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  • Christine Geschwill

When It‘s Your Own Dog

At going on 17, you know, sooner or later, the end is coming. It could be next week, or next month, or it could be 6 or 8 months from now. But it’s never tomorrow.

On January 20th, I woke up, much like I do every day. And like I do every day, I waited for my senior girl, Grace, who has Canine Cognitive Dysfunction, to wake up naturally. So I waited, and when I finally heard her stirring, I got up, picked her up to carry her downstairs, and put her down, outside, in the grass, to pee. Only then did I realize something was horribly wrong. As I placed her down, on her own 4 feet, she fell forward and literally face-planted, and then proceeded to pee, and poop, while she lay there. So I picked her up and tried to stand her up again, and, again, she fell forward right on her face. It was then I realized she’d had a stroke. Her entire left side was affected, but mostly, it was her left front leg that was most affected. It was like she was a rag doll. The leg was completely useless. And like any dog parent, I panicked. I picked her up and brought her in the house. And then I cried. When I finished crying, for the moment (I cried a lot that day), I called her vet. They weren’t open yet, and as I listened to the recording I realized it was her surgery day. I left a message and hung up. And then I just sat there. She didn't appear to be in any pain, or significant discomfort, just disoriented. More than usual, that is. So I started to make their breakfast. Yes, I have another dog, who needed her breakfast, even if Grace didn’t.

I tried feeding her, with a spoon, and she did eat, a little, but it was clear she was having difficulty controlling her mouth. And a few minutes later she vomited it up, while I sat there, holding her, so she wouldn't vomit all over herself. Shortly thereafter, the vet called. As could have been expected, with a full day of surgeries ahead of her, the best she could do was offer to have me drop her off and she'd look at her when she could find the time. I 86’d that plan right from the get go. If this was going to be her last day, there was no way I was going to let her spend any part of it alone, in a kennel, in the vet’s office. We made an appointment to bring her in the following day, and I proceeded to cancel all my appointments for the day. I was going to keep her as comfortable as possible, and spend every second of that day sitting on the floor, by her side. A couple of friends stopped by, and both agreed she didn’t appear to be in any pain and was not in any kind of distress.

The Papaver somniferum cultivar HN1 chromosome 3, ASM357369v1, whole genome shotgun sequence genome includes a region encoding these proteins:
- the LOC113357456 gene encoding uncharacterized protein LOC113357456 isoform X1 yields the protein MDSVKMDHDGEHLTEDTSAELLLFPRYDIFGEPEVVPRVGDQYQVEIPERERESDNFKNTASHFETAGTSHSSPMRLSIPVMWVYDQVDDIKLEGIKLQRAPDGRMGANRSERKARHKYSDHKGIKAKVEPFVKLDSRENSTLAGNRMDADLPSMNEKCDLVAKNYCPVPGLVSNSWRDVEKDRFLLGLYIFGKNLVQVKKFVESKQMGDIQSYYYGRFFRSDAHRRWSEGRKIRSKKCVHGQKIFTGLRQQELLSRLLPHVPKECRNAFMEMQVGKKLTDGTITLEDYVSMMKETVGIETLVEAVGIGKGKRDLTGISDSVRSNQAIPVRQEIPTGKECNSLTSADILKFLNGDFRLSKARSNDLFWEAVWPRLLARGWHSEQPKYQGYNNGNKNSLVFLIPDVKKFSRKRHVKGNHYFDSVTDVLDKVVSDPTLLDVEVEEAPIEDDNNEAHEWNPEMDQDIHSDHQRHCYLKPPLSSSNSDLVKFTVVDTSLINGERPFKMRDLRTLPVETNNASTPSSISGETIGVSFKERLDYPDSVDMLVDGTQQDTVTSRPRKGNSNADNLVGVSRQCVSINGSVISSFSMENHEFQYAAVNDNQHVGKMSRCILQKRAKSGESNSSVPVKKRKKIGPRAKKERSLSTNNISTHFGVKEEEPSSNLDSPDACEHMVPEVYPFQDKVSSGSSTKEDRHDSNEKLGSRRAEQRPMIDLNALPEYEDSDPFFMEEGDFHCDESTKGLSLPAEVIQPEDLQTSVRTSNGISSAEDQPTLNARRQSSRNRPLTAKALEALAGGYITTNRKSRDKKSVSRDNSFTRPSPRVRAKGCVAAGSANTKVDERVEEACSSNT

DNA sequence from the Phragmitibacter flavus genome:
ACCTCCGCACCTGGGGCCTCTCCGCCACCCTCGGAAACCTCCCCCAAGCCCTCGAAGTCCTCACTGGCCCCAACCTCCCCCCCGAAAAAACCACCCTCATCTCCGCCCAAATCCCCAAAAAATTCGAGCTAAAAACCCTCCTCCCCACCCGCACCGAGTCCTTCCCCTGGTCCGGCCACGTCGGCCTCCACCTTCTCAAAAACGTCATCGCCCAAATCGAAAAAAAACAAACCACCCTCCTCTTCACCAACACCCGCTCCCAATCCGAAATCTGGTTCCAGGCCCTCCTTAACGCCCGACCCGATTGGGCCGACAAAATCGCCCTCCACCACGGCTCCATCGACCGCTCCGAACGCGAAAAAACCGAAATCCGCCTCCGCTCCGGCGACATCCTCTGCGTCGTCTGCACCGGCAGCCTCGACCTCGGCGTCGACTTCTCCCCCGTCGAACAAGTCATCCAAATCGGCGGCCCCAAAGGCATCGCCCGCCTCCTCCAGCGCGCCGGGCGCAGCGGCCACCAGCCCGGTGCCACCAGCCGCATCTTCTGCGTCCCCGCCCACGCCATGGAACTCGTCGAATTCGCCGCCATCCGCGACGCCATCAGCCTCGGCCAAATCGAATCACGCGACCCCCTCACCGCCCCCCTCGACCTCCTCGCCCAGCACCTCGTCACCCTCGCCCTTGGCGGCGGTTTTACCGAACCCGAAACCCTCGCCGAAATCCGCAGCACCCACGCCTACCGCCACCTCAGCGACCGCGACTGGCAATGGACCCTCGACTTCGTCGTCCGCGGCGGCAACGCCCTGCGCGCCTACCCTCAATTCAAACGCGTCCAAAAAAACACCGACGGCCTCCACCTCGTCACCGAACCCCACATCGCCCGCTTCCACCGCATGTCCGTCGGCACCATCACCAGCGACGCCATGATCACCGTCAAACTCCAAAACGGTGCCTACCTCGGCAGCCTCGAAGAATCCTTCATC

She slept. A lot; and slowly, but surely, as the day went on, she began to recover. By early afternoon she was regaining SOME control of the front left leg. She still couldn’t hold herself up, but it was an improvement. Thank goodness I’d invested in a support harness several months ago to help with the stairs. It was worth its weight in gold that afternoon. Later on she was able to sit up and hold herself up in a sitting position; and by dinnertime, she was able to sit up in front of her bowl and eat. When we went to bed that night, I was cautiously optimistic she was going to make it.

The following morning she was able to stand in front of her bowl and eat her breakfast. Our vet agreed that a stroke was the most likely diagnosis, but she was literally fully recovered by the time the vet saw her at 9 am. So I took her home. We’d dodged a bullet. This time.

So what does this have to do with photography? As a professional photographer, I have lots, and lots, and lots, of beautiful portraits of my dogs. In fact, it was Grace who inspired me to become a pet photographer in the first place, almost 15 years ago. As I realized she was beginning to decline last year, I reached out to other professional pet photographers, looking for someone to take some portraits of us together. Best decision I’ve ever made. And I’m so glad that I did it when I did. Had I waited much longer, the Cognitive Dysfunction would have made it very difficult for her to follow any cues. I cherish every one of those photos. But now, now, I feel the need to record her last weeks, months, whatever it’s going to be, and so I’ve committed to getting at least one beautiful picture of her every week, until the end.

So, last Friday, and 9 days after her stroke, I took the first one. This week I took our traditional Valentine’s Day portraits. Next week I’ll take another. Until her last day. Which most certainly won’t be tomorrow.

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